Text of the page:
The Houston Rockets continue to take calls on trades involving stars Russell Westbrook and James Harden, but according to Kelly Iko and David Aldridge of The Athletic, their interest in such moves go beyond basketball. Owner Tilman Fertitta "is hellbent on reducing payroll and getting the Rockets out of the luxury tax business for the foreseeable future," according to Aldridge and Iko. 

That makes plenty of sense in light of both Fertitta's history as owner of the Rockets and what is known about his personal financial situation. The Rockets have not once paid the luxury tax under Fertitta. They have, in fact, taken a number of aggressive steps in the opposite direction to avoid it despite having a contending roster. In the summer of 2018, they let starting small forward Trevor Ariza leave for nothing on a one-year deal after coming a game away from the NBA Finals. At the 2019 trade deadline, they gave away a first-round pick to get off of the final season of Brandon Knight's deal while also frantically cutting salary, including James Ennis, to duck under the tax line. There were theoretical ways for the Rockets to add more money at the 2020 trade deadline as well, but they chose not to. 

Fertitta's own finances may contribute to that thriftiness. Fertitta had less than $300 million in cash when he purchased the Rockets, according to Forbes, but used a somewhat unusual deal structure to secure the team. In addition to assuming some debt and taking out a loan from previous owner Leslie Alexander, he sold over $1.4 billion in bonds to finance the purchase. That left him very heavily leveraged, and the coronavirus made matters significantly worse. 

Fertitta's fortune was made in the restaurant and casino business. Neither industry is doing particularly well during the pandemic. Fertitta took out a $300 million loan at a steep 13 percent interest rate to keep his business afloat in April, according to the Houston Chronicle. The Rockets, like the rest of the NBA, lost a good deal of revenue last season when the league was forced to shut down in March. They will lose more next season, when arenas will, at best, be only partially filled. Most projections have the league losing somewhere between 30-40 percent of its revenue, and while the league will recoup some losses in the form of increased escrow withholdings out of player salaries (up to 18 percent from the usual 10), owners are going to take the brunt of the hit here.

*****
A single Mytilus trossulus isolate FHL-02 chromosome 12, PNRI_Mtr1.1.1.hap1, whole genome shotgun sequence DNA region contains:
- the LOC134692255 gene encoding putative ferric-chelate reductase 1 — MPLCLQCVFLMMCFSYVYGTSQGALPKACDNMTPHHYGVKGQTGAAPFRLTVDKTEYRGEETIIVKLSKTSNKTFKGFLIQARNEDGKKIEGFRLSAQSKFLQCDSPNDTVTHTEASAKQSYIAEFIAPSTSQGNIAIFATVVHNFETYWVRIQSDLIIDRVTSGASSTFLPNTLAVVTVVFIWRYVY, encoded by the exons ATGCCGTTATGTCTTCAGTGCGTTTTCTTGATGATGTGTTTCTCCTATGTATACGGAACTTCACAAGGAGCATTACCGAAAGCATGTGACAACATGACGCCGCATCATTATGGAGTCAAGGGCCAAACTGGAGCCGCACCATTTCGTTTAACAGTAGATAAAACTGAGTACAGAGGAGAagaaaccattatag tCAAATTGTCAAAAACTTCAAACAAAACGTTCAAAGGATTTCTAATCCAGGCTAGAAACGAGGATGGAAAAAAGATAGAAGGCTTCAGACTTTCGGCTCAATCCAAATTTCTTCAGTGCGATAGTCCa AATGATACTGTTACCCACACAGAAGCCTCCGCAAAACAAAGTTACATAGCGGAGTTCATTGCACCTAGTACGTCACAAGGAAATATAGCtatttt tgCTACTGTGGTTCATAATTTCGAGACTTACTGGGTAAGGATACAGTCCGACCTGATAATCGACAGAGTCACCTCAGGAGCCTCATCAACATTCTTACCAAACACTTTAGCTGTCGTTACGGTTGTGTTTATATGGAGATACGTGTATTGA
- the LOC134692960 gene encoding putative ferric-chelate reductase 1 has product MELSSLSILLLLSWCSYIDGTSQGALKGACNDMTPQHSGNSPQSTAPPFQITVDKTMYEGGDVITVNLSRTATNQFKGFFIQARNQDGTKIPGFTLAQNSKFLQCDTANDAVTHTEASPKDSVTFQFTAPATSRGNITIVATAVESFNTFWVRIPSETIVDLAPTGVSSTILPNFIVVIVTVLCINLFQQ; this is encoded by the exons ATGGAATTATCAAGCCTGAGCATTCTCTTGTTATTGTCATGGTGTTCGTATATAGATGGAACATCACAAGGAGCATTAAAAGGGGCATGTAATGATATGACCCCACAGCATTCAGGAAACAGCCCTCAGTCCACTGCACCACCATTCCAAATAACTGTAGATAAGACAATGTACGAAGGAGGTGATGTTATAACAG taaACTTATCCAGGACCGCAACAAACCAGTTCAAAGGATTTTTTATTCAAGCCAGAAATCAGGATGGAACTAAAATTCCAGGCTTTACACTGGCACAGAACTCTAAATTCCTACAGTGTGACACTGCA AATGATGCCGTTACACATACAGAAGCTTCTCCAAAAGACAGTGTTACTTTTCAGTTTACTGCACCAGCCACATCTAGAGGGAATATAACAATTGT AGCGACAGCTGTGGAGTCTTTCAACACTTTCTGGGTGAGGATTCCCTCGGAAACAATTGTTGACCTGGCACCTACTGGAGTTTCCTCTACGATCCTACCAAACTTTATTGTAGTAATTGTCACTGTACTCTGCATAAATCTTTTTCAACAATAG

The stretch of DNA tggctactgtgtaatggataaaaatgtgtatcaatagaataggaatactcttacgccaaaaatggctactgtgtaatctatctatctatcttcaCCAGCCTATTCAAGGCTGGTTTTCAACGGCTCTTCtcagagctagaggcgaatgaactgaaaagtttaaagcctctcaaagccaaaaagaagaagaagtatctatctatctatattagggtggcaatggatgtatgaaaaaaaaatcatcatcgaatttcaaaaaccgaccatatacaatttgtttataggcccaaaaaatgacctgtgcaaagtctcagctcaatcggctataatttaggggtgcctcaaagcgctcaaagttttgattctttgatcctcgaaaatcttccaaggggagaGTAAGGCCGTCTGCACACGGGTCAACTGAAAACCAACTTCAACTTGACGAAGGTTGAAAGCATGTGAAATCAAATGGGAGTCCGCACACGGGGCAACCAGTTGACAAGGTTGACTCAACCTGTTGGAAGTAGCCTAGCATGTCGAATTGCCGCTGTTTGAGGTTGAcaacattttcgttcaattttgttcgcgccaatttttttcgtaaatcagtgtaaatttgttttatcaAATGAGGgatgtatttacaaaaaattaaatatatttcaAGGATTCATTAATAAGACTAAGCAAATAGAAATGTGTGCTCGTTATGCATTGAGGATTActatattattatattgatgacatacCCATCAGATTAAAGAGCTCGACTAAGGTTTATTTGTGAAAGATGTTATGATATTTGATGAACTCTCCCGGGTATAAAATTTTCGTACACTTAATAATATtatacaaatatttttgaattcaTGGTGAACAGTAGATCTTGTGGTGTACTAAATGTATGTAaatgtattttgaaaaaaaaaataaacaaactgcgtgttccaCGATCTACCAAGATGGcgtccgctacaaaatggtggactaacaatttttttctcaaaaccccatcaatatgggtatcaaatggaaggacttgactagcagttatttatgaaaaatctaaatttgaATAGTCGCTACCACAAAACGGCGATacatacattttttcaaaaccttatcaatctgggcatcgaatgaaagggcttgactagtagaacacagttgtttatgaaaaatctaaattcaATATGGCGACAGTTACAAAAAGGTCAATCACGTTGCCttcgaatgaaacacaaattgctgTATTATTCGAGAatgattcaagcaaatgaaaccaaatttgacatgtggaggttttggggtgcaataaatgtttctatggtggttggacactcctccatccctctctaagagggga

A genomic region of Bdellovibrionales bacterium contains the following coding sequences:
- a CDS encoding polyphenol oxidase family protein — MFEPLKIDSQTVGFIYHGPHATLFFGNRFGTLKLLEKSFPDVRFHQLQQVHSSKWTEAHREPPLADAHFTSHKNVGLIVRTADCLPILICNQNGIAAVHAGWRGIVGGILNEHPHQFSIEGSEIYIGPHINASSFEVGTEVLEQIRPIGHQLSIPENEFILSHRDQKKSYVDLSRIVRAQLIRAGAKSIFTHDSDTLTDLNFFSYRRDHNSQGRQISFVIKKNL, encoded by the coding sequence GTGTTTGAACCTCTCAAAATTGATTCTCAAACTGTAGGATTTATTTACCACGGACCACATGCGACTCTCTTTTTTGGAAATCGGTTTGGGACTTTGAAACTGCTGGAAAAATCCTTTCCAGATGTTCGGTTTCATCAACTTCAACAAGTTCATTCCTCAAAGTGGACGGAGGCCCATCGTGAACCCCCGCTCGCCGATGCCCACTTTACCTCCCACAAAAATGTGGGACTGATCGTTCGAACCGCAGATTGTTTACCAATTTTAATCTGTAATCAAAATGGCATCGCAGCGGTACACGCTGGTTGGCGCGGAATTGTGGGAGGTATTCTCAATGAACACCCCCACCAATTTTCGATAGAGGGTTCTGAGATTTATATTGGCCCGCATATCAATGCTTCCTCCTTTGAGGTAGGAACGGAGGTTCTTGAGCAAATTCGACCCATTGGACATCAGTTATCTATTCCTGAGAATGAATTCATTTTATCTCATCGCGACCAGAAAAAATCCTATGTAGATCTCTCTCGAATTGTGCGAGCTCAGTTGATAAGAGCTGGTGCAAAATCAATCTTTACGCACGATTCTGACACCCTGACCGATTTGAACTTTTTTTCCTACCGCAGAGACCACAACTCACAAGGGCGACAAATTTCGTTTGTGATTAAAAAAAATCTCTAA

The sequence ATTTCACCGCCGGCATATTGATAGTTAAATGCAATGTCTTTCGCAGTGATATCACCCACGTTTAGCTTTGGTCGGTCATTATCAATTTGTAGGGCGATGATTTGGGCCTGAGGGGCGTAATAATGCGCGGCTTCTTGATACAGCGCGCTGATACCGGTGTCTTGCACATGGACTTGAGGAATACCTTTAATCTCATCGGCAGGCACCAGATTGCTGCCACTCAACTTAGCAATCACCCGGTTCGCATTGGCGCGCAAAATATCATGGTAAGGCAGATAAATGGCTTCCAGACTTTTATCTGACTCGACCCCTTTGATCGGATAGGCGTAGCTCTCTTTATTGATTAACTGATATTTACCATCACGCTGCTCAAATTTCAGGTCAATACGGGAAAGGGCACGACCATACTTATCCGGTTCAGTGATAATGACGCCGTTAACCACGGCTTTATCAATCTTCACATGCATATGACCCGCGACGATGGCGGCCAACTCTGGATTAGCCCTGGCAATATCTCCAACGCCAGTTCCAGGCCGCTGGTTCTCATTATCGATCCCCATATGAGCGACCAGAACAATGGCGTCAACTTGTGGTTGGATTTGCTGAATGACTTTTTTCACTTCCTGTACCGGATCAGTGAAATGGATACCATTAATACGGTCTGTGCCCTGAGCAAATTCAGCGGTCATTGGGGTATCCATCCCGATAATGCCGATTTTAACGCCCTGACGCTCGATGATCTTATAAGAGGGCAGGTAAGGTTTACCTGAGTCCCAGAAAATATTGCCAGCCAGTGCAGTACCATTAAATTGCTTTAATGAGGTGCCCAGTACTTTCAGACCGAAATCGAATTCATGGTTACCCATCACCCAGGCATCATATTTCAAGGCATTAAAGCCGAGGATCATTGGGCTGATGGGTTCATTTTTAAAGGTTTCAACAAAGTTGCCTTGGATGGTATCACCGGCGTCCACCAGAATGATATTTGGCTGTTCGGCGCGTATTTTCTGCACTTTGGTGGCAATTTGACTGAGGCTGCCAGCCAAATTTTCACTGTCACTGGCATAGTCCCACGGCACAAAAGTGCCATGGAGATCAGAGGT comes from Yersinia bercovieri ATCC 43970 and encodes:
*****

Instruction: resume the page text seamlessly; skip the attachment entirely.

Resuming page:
Strangely enough, Houston's first major trade of the offseason actually saw them taking on some money. Robert Covington is set to make around $12.1 million next season, but Trevor Ariza is owed $12.8 million, while the No. 16 pick in the NBA Draft is expected to make around $3.1 million. That figure is based on the industry standard of paying first-round picks 120 percent of their scale figure. That is the maximum allowable percentage. If the Rockets truly wanted to get stingy, though, they could draft a prospect willing to take a lower percentage (as low as 80) in order to save money. 

The Harden and Westbrook situations are obviously more pressing. Both are guaranteed over $132 million over the next three seasons. Eric Gordon signed a three-year extension last summer that hasn't even kicked in yet. They are not currently over the tax line, but filling out their roster would likely take them there. If they want to duck it, trading some combination of those three players is their best bet. 

Would that also be their best basketball decision? That's a matter of debate and depends on what they get back in the deal. Still, the idea that the Rockets might be prioritizing finances over maximizing the return on their best trade asset should concern Houston fans. Star trades rarely yield satisfying returns. Star trades motivated by money have even less chance of doing so.